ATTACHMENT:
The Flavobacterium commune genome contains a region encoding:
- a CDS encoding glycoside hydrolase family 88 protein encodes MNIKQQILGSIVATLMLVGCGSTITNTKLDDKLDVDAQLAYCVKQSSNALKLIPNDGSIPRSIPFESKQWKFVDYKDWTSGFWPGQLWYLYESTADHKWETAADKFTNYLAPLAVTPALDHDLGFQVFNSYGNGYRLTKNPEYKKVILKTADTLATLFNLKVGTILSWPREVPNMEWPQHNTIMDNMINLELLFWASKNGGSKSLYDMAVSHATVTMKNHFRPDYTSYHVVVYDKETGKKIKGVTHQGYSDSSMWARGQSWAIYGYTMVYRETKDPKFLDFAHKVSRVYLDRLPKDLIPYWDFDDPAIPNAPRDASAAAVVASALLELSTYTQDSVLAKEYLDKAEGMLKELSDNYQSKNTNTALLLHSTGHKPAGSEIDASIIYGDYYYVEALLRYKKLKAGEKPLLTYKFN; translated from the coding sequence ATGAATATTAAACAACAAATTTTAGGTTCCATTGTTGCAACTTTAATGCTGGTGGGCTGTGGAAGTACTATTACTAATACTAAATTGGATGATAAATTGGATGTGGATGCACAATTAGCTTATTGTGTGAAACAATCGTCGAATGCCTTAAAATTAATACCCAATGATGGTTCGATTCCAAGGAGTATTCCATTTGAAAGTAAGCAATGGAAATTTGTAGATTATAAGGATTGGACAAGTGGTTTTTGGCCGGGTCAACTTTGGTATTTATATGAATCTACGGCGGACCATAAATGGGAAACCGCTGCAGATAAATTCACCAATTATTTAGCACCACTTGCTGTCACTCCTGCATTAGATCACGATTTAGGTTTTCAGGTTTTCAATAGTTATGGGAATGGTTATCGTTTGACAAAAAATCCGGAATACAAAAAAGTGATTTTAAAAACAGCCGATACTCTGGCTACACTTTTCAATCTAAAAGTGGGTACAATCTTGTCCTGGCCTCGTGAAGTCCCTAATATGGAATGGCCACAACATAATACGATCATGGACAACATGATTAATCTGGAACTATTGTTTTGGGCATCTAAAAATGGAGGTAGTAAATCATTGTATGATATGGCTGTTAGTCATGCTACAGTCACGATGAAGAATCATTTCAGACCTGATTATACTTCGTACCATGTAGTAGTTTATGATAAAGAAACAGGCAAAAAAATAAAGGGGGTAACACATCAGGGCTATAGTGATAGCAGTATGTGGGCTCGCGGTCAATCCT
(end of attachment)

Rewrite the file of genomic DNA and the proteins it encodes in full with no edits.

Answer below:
The Flavobacterium commune genome contains a region encoding:
- a CDS encoding glycoside hydrolase family 88 protein encodes MNIKQQILGSIVATLMLVGCGSTITNTKLDDKLDVDAQLAYCVKQSSNALKLIPNDGSIPRSIPFESKQWKFVDYKDWTSGFWPGQLWYLYESTADHKWETAADKFTNYLAPLAVTPALDHDLGFQVFNSYGNGYRLTKNPEYKKVILKTADTLATLFNLKVGTILSWPREVPNMEWPQHNTIMDNMINLELLFWASKNGGSKSLYDMAVSHATVTMKNHFRPDYTSYHVVVYDKETGKKIKGVTHQGYSDSSMWARGQSWAIYGYTMVYRETKDPKFLDFAHKVSRVYLDRLPKDLIPYWDFDDPAIPNAPRDASAAAVVASALLELSTYTQDSVLAKEYLDKAEGMLKELSDNYQSKNTNTALLLHSTGHKPAGSEIDASIIYGDYYYVEALLRYKKLKAGEKPLLTYKFN; translated from the coding sequence ATGAATATTAAACAACAAATTTTAGGTTCCATTGTTGCAACTTTAATGCTGGTGGGCTGTGGAAGTACTATTACTAATACTAAATTGGATGATAAATTGGATGTGGATGCACAATTAGCTTATTGTGTGAAACAATCGTCGAATGCCTTAAAATTAATACCCAATGATGGTTCGATTCCAAGGAGTATTCCATTTGAAAGTAAGCAATGGAAATTTGTAGATTATAAGGATTGGACAAGTGGTTTTTGGCCGGGTCAACTTTGGTATTTATATGAATCTACGGCGGACCATAAATGGGAAACCGCTGCAGATAAATTCACCAATTATTTAGCACCACTTGCTGTCACTCCTGCATTAGATCACGATTTAGGTTTTCAGGTTTTCAATAGTTATGGGAATGGTTATCGTTTGACAAAAAATCCGGAATACAAAAAAGTGATTTTAAAAACAGCCGATACTCTGGCTACACTTTTCAATCTAAAAGTGGGTACAATCTTGTCCTGGCCTCGTGAAGTCCCTAATATGGAATGGCCACAACATAATACGATCATGGACAACATGATTAATCTGGAACTATTGTTTTGGGCATCTAAAAATGGAGGTAGTAAATCATTGTATGATATGGCTGTTAGTCATGCTACAGTCACGATGAAGAATCATTTCAGACCTGATTATACTTCGTACCATGTAGTAGTTTATGATAAAGAAACAGGCAAAAAAATAAAGGGGGTAACACATCAGGGCTATAGTGATAGCAGTATGTGGGCTCGCGGTCAATCCT